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Caching Up With …

In this occasional series, It’s Not About The Numbers asks geocachers to find themselves, rather than a hidden container.

Today’s victim is phiki614, of Cromwell, New Zealand; the runner-up of our recent Garmin chirp giveaway.

phiki614
Age: 28
Location: Cromwell, Central Otago, New Zealand
Occupation: School teacher (and father)
GPSr: Garmin GPS60 – because it was a nice cheap model when I was looking for a receiver, though now I wish I’d gone for something more high-end.
Start date: I started in November 2009 (yep, newbie) when one of my friends posted a picture of a TB on Facebook. I googled geocaching and I was hooked before I even had a receiver – the idea behind it just resonated with me.
Current tally: At the moment, I have 403 little smileys and 48 stars.
Best geo-memory: It would probably be a trip up the West Coast my wife and I did. Before caching, I was a big fan of just going and going until I got to the location and keeping any stops to a minimum but, with geocaching, there were so many great spots the my wife and I could stop at and appreciate. The trip up and back was full of great caches and great memories.
Favourite type of cache: Any cache that gets me outside, enjoying nature, is great! But my ideal type of cache would be a nice, large container at the end of a decent walk, which hopefully would have a lovely view/point of interest.
Most often found caching … During the summer. Being a school teacher I get six weeks off, so this gives me time to plan some expeditions.
With … Mostly with my 5-year-old son, sometimes with the whole family.
Daily caching record: Only 22, but I intend to trump that this year with a trip to Oamaru or Nelson.
Most consecutive caching days: 11 days is my longest streak, on holiday in Dunedin I think.
Best find: Not technically found, but it would have to be at Fox Glacier (Earthcache GC23Q1Z). An actual cache would be GC1M 75T Hole in a Hole (Otago), which is a cache hidden inside an old railway tunnel.
Worst find: Plenty have been pretty unremarkable for various reasons (bad placement/rubbish/bad containers), but I wouldn’t like to name any.
Furthest find from home: 416km away in Westport (as the crow flies, but a lot longer by road!)
Hardest find: The hardest to get to would probably have to be GC47CE Tasman Lookout (West Coast), mainly due to a lack of track and an abundance of thorns.
Silliest mistake: Narrowing that down to one … Umm, probably taking my car places it shouldn’t have gone. I’ve been lucky to escape a few times without needing a tow-truck.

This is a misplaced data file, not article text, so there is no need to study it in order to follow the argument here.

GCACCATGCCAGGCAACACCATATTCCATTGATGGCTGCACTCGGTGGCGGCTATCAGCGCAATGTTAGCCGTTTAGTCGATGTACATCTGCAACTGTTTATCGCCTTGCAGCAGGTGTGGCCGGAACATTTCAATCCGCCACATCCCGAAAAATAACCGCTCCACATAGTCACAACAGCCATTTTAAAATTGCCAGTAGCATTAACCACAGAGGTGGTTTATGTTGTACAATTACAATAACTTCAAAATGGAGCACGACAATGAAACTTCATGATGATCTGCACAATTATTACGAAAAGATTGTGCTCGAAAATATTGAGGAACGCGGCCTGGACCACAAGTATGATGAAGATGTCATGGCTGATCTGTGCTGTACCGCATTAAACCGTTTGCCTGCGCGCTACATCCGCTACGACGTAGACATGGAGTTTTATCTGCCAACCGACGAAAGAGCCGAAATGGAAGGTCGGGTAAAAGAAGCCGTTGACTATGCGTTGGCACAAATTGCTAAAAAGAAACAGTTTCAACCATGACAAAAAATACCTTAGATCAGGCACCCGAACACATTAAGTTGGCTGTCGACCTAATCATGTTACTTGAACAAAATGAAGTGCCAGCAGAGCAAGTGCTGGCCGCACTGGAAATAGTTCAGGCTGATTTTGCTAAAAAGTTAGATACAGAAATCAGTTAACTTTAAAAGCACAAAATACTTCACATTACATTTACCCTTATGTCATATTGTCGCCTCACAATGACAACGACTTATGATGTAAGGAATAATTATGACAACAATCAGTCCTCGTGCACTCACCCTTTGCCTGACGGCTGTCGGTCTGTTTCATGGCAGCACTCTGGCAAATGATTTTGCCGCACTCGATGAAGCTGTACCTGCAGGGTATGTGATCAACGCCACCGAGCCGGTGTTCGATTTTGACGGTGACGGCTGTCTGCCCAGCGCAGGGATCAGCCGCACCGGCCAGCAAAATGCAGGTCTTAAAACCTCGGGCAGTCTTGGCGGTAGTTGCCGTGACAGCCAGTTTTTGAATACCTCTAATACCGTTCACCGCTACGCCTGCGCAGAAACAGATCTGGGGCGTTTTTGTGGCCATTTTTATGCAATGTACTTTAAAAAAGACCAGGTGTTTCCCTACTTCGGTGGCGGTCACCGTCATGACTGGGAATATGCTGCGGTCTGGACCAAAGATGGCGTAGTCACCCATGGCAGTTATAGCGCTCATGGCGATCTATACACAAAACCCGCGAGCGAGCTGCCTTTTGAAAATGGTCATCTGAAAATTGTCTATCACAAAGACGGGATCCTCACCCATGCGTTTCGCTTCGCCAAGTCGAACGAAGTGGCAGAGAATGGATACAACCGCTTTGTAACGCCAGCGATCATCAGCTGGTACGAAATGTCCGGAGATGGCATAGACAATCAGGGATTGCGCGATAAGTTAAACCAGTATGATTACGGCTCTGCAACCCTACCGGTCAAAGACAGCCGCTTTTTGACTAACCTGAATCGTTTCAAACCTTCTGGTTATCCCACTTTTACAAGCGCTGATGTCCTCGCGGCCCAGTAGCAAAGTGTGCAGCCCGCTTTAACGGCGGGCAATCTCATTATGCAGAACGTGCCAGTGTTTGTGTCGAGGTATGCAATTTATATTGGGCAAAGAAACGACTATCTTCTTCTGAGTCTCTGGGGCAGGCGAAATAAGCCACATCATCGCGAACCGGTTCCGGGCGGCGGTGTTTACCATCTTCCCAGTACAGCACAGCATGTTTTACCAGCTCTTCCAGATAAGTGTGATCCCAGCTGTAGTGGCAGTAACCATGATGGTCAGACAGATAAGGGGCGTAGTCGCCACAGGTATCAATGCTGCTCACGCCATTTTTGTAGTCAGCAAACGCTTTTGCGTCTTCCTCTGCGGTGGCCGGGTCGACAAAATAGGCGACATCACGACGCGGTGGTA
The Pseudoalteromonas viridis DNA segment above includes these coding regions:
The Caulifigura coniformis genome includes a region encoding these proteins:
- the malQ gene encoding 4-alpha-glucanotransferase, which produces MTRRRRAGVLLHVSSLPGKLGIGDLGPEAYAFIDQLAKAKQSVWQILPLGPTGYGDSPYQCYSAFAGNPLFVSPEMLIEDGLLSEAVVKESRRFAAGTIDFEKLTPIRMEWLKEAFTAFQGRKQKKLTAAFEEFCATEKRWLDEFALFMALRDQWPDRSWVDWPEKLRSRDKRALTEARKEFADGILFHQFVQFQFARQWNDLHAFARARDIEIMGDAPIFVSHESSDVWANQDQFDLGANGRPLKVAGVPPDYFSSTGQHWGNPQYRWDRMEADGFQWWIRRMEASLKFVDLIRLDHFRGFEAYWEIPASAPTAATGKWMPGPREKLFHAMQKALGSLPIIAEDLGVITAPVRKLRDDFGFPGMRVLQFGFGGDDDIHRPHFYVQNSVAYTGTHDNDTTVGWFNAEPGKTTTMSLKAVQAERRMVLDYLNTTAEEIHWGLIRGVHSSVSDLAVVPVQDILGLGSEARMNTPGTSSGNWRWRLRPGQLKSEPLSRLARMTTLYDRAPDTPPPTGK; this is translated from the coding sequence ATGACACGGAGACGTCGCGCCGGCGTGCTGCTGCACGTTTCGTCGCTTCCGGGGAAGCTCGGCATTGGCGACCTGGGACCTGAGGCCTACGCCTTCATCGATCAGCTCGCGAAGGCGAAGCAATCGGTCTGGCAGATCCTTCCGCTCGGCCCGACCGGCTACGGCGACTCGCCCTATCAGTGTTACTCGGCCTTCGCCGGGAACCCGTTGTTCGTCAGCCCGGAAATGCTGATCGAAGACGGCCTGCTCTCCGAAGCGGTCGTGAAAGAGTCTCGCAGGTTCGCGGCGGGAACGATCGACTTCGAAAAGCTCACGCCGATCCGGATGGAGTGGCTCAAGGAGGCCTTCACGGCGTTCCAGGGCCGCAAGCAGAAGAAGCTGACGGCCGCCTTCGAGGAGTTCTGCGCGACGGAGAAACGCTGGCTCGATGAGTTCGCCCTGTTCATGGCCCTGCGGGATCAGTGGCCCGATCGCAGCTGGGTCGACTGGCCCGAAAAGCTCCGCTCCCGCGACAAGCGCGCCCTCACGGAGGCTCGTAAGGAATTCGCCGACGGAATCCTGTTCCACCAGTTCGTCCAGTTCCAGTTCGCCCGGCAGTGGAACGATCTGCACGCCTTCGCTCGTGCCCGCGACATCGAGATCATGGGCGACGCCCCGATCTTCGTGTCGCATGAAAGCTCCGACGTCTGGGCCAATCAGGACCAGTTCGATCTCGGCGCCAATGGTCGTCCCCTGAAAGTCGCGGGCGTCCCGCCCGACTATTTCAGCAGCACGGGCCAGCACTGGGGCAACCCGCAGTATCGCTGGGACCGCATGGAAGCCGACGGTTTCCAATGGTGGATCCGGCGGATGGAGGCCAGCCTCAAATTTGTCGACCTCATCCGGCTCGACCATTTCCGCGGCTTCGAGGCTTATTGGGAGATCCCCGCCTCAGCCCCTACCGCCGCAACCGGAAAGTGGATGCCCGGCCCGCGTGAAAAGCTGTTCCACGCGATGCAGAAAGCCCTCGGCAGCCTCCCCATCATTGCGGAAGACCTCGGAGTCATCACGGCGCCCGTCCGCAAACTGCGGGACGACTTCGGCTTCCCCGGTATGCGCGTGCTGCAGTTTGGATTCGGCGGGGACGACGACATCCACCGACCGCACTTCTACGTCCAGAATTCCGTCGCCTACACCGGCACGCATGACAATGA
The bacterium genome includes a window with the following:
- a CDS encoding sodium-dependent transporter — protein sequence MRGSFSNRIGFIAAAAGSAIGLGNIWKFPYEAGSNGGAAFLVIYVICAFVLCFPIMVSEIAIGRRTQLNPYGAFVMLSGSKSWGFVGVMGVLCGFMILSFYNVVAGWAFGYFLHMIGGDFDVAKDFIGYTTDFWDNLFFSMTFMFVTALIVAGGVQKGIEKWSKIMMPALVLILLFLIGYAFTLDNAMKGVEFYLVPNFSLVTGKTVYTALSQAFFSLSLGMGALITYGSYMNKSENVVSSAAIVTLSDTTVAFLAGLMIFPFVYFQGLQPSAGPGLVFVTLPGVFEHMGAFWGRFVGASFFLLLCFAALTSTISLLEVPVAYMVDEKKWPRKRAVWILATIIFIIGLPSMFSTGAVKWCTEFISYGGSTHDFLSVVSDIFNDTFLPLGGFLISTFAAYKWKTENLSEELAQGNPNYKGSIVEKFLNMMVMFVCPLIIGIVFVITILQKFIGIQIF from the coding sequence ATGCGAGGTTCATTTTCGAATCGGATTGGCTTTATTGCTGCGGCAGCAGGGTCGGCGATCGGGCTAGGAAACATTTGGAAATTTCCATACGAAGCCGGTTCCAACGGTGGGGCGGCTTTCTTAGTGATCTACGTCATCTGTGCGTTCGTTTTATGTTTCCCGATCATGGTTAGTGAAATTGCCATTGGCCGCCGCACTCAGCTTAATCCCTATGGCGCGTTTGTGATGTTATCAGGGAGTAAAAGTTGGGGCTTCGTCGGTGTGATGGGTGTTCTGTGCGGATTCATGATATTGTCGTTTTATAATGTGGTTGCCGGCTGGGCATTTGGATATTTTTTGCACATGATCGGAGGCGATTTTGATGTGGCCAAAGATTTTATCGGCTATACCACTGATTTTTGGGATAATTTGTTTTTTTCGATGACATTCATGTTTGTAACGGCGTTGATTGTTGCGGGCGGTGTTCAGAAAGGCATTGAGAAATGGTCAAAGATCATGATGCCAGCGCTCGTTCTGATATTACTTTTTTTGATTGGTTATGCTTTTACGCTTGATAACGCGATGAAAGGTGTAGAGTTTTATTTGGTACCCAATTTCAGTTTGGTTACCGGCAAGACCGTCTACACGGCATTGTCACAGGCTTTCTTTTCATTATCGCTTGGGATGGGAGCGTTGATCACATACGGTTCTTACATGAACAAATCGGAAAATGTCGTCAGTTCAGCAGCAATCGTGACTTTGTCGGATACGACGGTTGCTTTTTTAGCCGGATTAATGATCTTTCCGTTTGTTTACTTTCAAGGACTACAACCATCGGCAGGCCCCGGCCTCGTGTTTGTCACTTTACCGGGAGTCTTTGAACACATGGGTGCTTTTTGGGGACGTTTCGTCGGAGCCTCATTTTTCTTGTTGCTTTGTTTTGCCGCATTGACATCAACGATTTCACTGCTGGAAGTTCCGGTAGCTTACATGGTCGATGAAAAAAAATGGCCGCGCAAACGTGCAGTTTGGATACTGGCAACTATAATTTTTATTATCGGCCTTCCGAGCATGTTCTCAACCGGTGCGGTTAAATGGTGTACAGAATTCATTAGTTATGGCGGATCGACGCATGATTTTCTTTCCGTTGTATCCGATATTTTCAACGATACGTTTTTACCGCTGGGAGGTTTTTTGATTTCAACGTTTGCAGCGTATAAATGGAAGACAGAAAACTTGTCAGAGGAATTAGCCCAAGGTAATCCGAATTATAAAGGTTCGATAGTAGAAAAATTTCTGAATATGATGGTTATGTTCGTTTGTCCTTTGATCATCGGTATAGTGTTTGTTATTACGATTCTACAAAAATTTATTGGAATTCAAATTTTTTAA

Worst injury: Nothing terrible yet. Just the normal bruises and scrapes that goes with the game. I’ve had couple of good puncture wounds from ‘Spaniards’ (a very spiky alpine plant) whilst placing a few of my caches.
Animal encounters on the trail: I was placing a cache up the Roaring Meg river in a rather remote location and I was happily wandering along, enjoying the lack of noise as I walked through knee-high grass, when all of a sudden a falcon just burst into flight out of the grass about a metre in front of me. When that failed to stop my heart, it decided to start dive-bombing me – boy, can those birds move!
Trackables – yes or no? I think they are a nice, wee side game and I try to move them on where possible, but personally wouldn’t be sending any out into the wild. I’m a little too Scottish, so will never find myself buying things which will most likely end up being stolen.
Best travel bug or geocoin found: TG Rock – a piece of igneous (volcanic) rock embedded in amber which wanted to travel around the world and visit active and dormant volcanic sites. A great idea I thought!
Hiding v finding caches? That’s a hard one. I love placing caches, but I do live in a relatively cache-light area, I think if I was to live in a cache-dense area, I would probably be more into finding caches than hiding them.
Best of your own hides: Oh tough one, I would have to say it’s a toss-up between GC2KEFN Meg Hut (Central Otago) and GC2KEFP The Tops (Central Otago). Both nice and remote in rugged country with beautiful views around them.
Other hobbies: Tramping and squash
Lessons learnt: I’ve learnt that it takes me at least twice as long to do any road trip now!
Is it all about the numbers for you? Nope, I would prefer a nice, long walk to a single cache, than spending the same time zipping around in a car looking for 10. I like the idea of geocaching for getting out and seeing nature and our wonderful country.

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